Mental tricks to mend work relationships


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In a demanding and high-risk workplace like the healthcare setting, flare-ups among coworkers can escalate very quickly. So how do you navigate the different personalities and specific stresses of the day to keep the peace and focus on the patients’ well-being?

“Dialectal Behavioral Therapy” techniques can give nurses efficient and easy-to-use ways to communicate effectively, build relationships and set limits while on the go. The acronyms for each skill make them even easier to use in high-conflict situations.

How to Get What You Need
Need something from your manager or a tough-to-approach doctor? Ask him or her for what you need by using the DEARMAN skill:

Describe the facts—facts that both you and the other person can agree upon.
Express how you’re feeling.
Assert your needs or make a request.
Reinforce for the other person why it would benefit him or her to do this for you. People usually want to know what’s in it for them.
Mindfulness—stay focused on the topic; take a break if things get difficult.
Appear confident (make eye contact, don’t apologize, be clear).
Negotiate (if needed, try to work with how the other person thinks this problem can be solved).

How to Repair a Relationship
So there was a flare-up between you and a fellow nurse. No one wants to feel the tension resulting from the incident every shift thereafter. You can repair or maintain your relationship with that coworker by using a skill called (perhaps not by accident) the GIVE skill:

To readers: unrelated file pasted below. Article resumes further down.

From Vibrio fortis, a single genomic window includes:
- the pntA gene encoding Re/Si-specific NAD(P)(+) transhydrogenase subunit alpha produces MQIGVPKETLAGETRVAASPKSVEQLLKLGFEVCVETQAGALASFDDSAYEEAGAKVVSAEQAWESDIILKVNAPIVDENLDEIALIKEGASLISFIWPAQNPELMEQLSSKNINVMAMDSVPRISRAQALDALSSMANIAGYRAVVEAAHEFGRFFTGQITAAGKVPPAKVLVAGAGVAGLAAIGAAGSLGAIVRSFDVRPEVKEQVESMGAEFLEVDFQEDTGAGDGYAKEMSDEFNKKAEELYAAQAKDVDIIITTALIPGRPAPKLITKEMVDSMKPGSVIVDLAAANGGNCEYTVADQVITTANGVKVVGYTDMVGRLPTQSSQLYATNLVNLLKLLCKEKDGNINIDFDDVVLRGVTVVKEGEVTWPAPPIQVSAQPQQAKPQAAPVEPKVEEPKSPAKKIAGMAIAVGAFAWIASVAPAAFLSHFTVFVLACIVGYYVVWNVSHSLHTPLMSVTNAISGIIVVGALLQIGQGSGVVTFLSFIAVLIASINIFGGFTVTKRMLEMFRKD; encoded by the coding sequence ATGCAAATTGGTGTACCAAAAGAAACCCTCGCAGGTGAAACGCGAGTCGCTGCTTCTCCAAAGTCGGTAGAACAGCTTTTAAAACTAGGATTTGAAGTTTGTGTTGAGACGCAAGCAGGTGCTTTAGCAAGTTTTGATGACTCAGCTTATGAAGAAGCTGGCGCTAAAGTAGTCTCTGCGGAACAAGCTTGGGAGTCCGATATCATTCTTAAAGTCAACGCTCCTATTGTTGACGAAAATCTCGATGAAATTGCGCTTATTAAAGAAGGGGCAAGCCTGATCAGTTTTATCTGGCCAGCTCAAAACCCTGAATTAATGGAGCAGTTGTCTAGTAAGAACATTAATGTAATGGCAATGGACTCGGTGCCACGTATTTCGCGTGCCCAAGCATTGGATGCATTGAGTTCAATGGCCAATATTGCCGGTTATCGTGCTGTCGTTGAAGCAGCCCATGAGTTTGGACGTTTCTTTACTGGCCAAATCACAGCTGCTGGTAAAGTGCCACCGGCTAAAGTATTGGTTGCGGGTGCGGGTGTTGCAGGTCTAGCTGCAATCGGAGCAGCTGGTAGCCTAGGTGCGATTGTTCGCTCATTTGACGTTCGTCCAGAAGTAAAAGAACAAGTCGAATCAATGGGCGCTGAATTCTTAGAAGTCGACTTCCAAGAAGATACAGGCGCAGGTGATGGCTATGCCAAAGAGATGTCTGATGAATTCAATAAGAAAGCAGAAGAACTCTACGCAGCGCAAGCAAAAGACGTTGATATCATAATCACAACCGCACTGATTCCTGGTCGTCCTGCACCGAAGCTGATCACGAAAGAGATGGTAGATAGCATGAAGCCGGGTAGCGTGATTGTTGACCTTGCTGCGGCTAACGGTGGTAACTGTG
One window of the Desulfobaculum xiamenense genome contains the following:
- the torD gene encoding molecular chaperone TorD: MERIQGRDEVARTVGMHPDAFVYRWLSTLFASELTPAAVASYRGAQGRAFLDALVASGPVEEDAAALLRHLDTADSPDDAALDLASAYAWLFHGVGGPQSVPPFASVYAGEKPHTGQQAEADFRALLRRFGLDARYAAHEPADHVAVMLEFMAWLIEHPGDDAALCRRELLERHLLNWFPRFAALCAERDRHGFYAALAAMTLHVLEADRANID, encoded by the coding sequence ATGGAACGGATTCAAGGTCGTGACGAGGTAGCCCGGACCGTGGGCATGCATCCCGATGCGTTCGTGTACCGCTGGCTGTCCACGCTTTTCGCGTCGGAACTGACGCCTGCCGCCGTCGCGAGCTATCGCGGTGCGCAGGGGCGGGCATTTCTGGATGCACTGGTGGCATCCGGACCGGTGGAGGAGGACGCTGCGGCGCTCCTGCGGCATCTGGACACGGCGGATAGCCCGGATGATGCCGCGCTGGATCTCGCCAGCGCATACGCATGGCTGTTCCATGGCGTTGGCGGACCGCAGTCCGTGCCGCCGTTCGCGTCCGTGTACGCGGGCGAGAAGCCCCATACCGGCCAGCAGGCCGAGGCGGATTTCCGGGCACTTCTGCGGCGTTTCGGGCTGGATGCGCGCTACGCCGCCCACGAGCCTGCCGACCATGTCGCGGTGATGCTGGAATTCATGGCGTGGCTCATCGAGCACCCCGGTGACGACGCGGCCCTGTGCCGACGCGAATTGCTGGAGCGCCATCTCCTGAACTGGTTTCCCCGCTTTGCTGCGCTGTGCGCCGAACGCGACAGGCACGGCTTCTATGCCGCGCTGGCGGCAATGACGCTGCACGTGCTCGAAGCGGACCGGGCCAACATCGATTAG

Gentleness. Be gentle to start. Patients, coworkers and others will respond more readily to gentleness than harshness.
Interest. Be interested in the other person. Listen to what he or she has to say, be sensitive to what’s important to this person and be an active listener. People tend to feel better and respond positively when you are interested in their experiences and give them the time and space to respond to you.
Validate the other person’s feelings, wants, difficulties and opinions about the situation. It’s not necessary to agree with them; it’s only necessary to acknowledge the validity of the other person’s experience.
Easy manner. Use an easy manner—smile, be lighthearted and use a little humor. Remember that no one likes to be bullied.

How to Set Limits
Keeping burnout at bay takes planning. Know how to manage the day-to-day demands placed on you by your team by setting a limit and maintaining your self-respect by using the FAST skill:

Fairness. Be fair to yourself and to the other person.
Avoid excessive apologies. No apologizing for being alive, making a request or having an opinion.
Stick to your values. Be clear in what you believe and what your values are, and don’t sell out your own sense of integrity.
Truthfulness. Be truthful to the other person. Over time, lying about your values or opinions will erode your sense of self-respect.

Jason Evan Mihalko
Dr. Jason Evan Mihalko is a licensed psychologist in Cambridge Massachusetts with a private practice in the heart of Harvard Square. He received advanced training in cognitive-behavioral, gestalt, relational/cultural, dialectal behavioral therapies, existential psychoanalysis, and clinical hypnosis. His clinical practice is grounded in mindfulness, informed by the relational/cultural model developed by the Stone Center at Wellesley College, and integrates both cognitive behavioral and psychodynamic therapies. Dr. Mihalko works with a wide range of people who are coping with a variety of life issues. He has a particular affinity for working with issues related to anxiety and depression as well as self-injurious and addictive behaviors that limit the freedom of human desire. He is the author of two blogs - Irreverent Psychologist and Therpay Dog and can be found on Facebook and Twitter.

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